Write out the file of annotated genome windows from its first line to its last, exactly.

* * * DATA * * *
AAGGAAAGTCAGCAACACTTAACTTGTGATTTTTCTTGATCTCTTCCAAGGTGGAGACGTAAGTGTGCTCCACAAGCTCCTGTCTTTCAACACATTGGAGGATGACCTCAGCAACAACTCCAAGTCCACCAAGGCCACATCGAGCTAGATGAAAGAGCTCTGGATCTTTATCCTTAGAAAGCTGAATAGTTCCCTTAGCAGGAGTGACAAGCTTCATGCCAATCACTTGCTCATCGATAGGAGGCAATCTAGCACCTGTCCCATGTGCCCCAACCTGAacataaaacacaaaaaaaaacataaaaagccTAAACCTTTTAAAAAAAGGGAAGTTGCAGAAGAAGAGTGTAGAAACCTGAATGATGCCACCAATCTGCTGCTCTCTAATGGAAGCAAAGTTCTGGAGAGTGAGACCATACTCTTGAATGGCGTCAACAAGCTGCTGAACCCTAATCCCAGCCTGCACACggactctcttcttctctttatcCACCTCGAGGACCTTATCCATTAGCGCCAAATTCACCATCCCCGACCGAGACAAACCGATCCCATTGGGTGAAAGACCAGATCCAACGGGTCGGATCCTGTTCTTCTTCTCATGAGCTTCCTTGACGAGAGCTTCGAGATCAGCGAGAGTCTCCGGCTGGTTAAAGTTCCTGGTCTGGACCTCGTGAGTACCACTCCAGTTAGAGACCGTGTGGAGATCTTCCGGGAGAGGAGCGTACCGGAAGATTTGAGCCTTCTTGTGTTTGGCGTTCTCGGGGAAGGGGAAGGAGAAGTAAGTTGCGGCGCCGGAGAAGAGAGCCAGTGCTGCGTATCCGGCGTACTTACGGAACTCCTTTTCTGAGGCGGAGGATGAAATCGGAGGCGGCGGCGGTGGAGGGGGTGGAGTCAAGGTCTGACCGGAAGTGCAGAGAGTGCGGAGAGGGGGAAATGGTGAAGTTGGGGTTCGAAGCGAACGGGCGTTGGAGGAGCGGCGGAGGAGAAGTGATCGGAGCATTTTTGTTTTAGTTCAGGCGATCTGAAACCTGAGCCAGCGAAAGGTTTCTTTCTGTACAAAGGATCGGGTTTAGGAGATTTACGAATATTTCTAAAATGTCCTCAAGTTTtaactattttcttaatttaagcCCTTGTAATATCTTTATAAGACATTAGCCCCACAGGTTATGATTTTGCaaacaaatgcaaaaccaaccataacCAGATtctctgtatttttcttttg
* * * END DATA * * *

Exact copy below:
AAGGAAAGTCAGCAACACTTAACTTGTGATTTTTCTTGATCTCTTCCAAGGTGGAGACGTAAGTGTGCTCCACAAGCTCCTGTCTTTCAACACATTGGAGGATGACCTCAGCAACAACTCCAAGTCCACCAAGGCCACATCGAGCTAGATGAAAGAGCTCTGGATCTTTATCCTTAGAAAGCTGAATAGTTCCCTTAGCAGGAGTGACAAGCTTCATGCCAATCACTTGCTCATCGATAGGAGGCAATCTAGCACCTGTCCCATGTGCCCCAACCTGAacataaaacacaaaaaaaaacataaaaagccTAAACCTTTTAAAAAAAGGGAAGTTGCAGAAGAAGAGTGTAGAAACCTGAATGATGCCACCAATCTGCTGCTCTCTAATGGAAGCAAAGTTCTGGAGAGTGAGACCATACTCTTGAATGGCGTCAACAAGCTGCTGAACCCTAATCCCAGCCTGCACACggactctcttcttctctttatcCACCTCGAGGACCTTATCCATTAGCGCCAAATTCACCATCCCCGACCGAGACAAACCGATCCCATTGGGTGAAAGACCAGATCCAACGGGTCGGATCCTGTTCTTCTTCTCATGAGCTTCCTTGACGAGAGCTTCGAGATCAGCGAGAGTCTCCGGCTGGTTAAAGTTCCTGGTCTGGACCTCGTGAGTACCACTCCAGTTAGAGACCGTGTGGAGATCTTCCGGGAGAGGAGCGTACCGGAAGATTTGAGCCTTCTTGTGTTTGGCGTTCTCGGGGAAGGGGAAGGAGAAGTAAGTTGCGGCGCCGGAGAAGAGAGCCAGTGCTGCGTATCCGGCGTACTTACGGAACTCCTTTTCTGAGGCGGAGGATGAAATCGGAGGCGGCGGCGGTGGAGGGGGTGGAGTCAAGGTCTGACCGGAAGTGCAGAGAGTGCGGAGAGGGGGAAATGGTGAAGTTGGGGTTCGAAGCGAACGGGCGTTGGAGGAGCGGCGGAGGAGAAGTGATCGGAGCATTTTTGTTTTAGTTCAGGCGATCTGAAACCTGAGCCAGCGAAAGGTTTCTTTCTGTACAAAGGATCGGGTTTAGGAGATTTACGAATATTTCTAAAATGTCCTCAAGTTTtaactattttcttaatttaagcCCTTGTAATATCTTTATAAGACATTAGCCCCACAGGTTATGATTTTGCaaacaaatgcaaaaccaaccataacCAGATtctctgtatttttcttttg